We don’t know how many children are affected by having learning support needs. I do know that far too many children are not getting the support they deserve for conditions like autism, dyslexia, and dyspraxia. When these conditions are not even diagnosed, much less supported, children can be left feeling like it is their fault that they can’t learn, that they are stupid. And we need to change that mindset. We need an education system that caters to all children, as is their human right.
After six years of listening to students, parents and teachers tell the stories of a broken system for children with higher learning needs, I decide it was time for change. I got the Education & Science Select Committee to start an inquiry to shine a light on the problem, as it is just too important to continue to ignore.
We put the call out for submissions, and were overwhelmed by the response. On the very first day of the hearings a submitter began to cry. The grief and anger of families was always with us as people told their stories of emotionally intense and costly fights for assistance. We gave standing ovations to students and hugged people who were brave and open enough to share extreme stories of being marginalised. The grief being felt was about the children’s potential being wasted, and the failure of our education system to take on that challenge. It was stirring to see the sacrifice of fierce parents determined that their child would do more than just survive at school but actually learn and be included. We heard from parents and teachers from around the country who told their stories.
After hearing from all the submitters, I felt we had a clear mandate for change. The last few months, I have been battling to try to get substantive change in learning support for the kids. There was a fantastic rally at Parliament. It has been clear to me that we cannot continue the current system. Our kids need better. The Select Committee has published their report, but I have been unable to stand behind it.
The Select Committee report (available here) is a start, but as we have made clear in the Labour, Greens and NZ First minority report; without increased funding and enshrining in law a child’s right to an inclusive education, our broken system cannot be fixed. When the funding for learning support is capped, and parents have to compete against each other to gain funding, no one gets the assistance they need. The rights of learners with disabilities to access an education need to be enshrined in the Education Act – we shouldn’t need to keep having this debate.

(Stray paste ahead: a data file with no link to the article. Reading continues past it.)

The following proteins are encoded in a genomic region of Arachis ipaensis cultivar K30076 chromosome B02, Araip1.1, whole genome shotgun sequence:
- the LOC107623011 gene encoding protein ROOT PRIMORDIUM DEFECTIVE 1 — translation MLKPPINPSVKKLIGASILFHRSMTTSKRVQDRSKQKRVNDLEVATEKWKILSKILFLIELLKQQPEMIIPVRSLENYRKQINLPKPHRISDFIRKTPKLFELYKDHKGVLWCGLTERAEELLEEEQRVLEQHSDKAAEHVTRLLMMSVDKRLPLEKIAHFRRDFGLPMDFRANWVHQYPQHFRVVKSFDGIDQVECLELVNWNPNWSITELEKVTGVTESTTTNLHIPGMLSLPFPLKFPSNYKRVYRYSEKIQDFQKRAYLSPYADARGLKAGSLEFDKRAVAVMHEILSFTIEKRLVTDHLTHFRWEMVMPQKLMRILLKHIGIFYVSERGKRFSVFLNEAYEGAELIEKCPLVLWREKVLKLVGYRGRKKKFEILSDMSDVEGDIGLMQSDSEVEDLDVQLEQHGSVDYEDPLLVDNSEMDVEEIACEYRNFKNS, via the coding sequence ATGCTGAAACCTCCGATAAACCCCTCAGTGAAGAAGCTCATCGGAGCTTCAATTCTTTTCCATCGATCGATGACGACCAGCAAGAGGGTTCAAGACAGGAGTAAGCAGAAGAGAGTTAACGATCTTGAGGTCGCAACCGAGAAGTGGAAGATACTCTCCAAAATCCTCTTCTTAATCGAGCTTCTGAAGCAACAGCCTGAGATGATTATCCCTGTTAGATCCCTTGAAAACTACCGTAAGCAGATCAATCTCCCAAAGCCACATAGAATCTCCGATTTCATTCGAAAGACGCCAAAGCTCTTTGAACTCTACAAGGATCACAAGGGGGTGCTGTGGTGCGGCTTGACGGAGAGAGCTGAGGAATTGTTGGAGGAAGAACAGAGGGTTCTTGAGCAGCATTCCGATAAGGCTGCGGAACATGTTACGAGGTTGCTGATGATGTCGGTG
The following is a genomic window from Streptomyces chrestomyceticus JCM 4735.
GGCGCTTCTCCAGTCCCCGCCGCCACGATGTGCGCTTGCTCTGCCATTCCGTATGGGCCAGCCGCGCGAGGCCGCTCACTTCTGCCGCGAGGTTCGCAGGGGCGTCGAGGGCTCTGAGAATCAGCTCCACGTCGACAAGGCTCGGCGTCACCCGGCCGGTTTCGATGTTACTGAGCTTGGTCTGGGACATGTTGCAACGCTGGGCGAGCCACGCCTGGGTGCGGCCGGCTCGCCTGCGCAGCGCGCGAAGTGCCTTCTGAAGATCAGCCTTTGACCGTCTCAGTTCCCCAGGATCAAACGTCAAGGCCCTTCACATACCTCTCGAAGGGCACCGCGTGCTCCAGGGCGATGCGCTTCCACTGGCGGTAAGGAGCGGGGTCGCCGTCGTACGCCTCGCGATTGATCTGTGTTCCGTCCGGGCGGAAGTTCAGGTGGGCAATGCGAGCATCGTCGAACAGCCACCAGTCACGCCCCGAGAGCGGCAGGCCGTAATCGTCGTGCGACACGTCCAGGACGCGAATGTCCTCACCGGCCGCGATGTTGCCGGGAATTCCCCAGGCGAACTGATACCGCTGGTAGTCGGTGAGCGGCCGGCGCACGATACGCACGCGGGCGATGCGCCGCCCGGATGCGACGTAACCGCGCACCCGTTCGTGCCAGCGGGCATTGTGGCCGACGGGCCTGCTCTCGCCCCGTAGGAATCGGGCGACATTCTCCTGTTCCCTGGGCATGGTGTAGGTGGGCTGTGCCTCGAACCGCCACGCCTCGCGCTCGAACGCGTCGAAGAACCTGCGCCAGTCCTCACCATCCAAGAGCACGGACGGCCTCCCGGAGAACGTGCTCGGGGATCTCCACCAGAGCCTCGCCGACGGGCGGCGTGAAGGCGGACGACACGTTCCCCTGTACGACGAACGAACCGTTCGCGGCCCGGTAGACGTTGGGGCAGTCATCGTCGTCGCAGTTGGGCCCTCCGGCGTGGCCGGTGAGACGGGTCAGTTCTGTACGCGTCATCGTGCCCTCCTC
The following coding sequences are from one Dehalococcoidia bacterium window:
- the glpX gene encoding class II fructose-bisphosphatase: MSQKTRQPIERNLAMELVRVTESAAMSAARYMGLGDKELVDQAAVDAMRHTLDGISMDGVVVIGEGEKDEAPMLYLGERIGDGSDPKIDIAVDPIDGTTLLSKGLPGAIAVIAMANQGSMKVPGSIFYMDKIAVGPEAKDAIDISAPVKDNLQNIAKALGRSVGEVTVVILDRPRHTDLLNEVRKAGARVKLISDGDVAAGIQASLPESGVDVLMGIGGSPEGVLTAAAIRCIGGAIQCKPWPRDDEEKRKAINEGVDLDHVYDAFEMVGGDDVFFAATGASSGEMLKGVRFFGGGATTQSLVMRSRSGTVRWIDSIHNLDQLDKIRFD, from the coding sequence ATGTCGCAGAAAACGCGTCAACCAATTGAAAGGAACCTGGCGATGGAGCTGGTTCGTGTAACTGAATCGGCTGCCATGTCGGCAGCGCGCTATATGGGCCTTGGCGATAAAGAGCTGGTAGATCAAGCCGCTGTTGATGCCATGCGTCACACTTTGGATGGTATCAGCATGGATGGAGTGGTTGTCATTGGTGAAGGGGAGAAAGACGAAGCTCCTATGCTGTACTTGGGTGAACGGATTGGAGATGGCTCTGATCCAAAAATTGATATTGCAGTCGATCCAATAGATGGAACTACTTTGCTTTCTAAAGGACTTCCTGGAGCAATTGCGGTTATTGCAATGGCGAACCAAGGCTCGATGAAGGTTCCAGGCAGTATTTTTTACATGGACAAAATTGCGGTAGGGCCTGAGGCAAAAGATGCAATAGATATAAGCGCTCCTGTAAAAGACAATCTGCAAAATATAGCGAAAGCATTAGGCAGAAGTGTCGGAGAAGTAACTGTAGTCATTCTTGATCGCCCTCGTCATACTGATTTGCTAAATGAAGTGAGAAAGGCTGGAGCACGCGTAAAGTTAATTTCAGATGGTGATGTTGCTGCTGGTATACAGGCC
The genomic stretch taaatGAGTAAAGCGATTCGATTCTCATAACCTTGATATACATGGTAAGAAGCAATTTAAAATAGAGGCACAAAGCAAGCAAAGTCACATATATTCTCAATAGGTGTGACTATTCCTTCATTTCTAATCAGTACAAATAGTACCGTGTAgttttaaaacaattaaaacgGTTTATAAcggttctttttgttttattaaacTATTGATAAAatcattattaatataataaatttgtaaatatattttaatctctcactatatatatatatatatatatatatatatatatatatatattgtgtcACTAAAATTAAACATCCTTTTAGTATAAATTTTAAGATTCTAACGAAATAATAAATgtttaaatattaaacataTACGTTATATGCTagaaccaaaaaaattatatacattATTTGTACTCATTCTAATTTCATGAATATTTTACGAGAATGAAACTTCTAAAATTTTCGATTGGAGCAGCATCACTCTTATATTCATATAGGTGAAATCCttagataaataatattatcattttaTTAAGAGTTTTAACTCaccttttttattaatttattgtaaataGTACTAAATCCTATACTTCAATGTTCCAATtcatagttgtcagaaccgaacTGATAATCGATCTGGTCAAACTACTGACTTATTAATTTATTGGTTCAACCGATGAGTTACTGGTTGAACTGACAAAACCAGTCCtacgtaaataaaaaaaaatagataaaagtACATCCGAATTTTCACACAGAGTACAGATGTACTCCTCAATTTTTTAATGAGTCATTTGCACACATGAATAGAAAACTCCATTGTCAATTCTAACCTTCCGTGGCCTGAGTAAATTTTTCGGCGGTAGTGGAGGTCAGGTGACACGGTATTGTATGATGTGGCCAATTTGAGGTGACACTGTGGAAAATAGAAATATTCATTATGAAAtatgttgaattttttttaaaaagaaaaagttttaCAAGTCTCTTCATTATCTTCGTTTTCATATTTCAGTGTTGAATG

The biggest elephant in the room has been the fact that of the 445 submitters hardly any have been Māori or Pasifika families, students or teachers. This is not because they do not experience these learning differences, instead it is because they are falling through some massive cracks in the system and a Select Committee is often not an accessible environment where they can speak out. If middle class Pākehā parents struggle to fund assessments and support and figure out where you seek help, just imagine what it is like for Maori and Pasifika whānau.
The Ministry of Education’s hands-off approach to special education results in seclusion rooms being used by schools around the country. When schools simply aren’t equipped, trained, or resourced to ensure kids get the education they deserve, the kids do suffer. I continue to be outraged that schools have been essentially abusing children under their watch by locking them in small, dark rooms alone.
The report does not go nearly far enough to get the kind of help – more teacher aide hours, speech therapy, and access to specialists – that these kids need. There will be a community response to the select committee report held at the Parliament Theatrette on December 8, which everyone with an interest in learning support needs is welcome to attend. This event will focus on best practice for learning support on an issue that affects many New Zealand families.
Thank you to all the children, parents, families, teaching professionals, and carers who submitted to the inquiry; the struggle to get an inclusive education system goes on.